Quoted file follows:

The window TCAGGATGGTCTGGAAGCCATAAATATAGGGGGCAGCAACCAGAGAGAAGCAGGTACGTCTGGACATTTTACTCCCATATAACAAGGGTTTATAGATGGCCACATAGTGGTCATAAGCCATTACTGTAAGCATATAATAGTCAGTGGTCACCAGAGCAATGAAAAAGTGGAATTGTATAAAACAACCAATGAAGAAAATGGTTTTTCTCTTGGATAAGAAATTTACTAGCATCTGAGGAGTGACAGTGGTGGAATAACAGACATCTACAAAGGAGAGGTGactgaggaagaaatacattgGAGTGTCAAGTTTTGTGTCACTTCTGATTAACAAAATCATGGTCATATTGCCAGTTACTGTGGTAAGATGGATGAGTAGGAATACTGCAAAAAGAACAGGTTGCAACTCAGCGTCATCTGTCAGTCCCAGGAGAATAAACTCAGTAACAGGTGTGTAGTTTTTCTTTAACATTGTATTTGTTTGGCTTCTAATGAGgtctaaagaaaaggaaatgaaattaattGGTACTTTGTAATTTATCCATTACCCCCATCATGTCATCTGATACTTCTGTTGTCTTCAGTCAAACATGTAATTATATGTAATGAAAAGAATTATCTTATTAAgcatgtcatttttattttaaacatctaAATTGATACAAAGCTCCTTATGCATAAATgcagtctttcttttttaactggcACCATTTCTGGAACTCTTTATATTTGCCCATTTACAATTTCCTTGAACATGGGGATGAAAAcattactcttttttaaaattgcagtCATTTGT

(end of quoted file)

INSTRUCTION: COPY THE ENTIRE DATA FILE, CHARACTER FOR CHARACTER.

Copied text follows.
The window TCAGGATGGTCTGGAAGCCATAAATATAGGGGGCAGCAACCAGAGAGAAGCAGGTACGTCTGGACATTTTACTCCCATATAACAAGGGTTTATAGATGGCCACATAGTGGTCATAAGCCATTACTGTAAGCATATAATAGTCAGTGGTCACCAGAGCAATGAAAAAGTGGAATTGTATAAAACAACCAATGAAGAAAATGGTTTTTCTCTTGGATAAGAAATTTACTAGCATCTGAGGAGTGACAGTGGTGGAATAACAGACATCTACAAAGGAGAGGTGactgaggaagaaatacattgGAGTGTCAAGTTTTGTGTCACTTCTGATTAACAAAATCATGGTCATATTGCCAGTTACTGTGGTAAGATGGATGAGTAGGAATACTGCAAAAAGAACAGGTTGCAACTCAGCGTCATCTGTCAGTCCCAGGAGAATAAACTCAGTAACAGGTGTGTAGTTTTTCTTTAACATTGTATTTGTTTGGCTTCTAATGAGgtctaaagaaaaggaaatgaaattaattGGTACTTTGTAATTTATCCATTACCCCCATCATGTCATCTGATACTTCTGTTGTCTTCAGTCAAACATGTAATTATATGTAATGAAAAGAATTATCTTATTAAgcatgtcatttttattttaaacatctaAATTGATACAAAGCTCCTTATGCATAAATgcagtctttcttttttaactggcACCATTTCTGGAACTCTTTATATTTGCCCATTTACAATTTCCTTGAACATGGGGATGAAAAcattactcttttttaaaattgcagtCATTTGT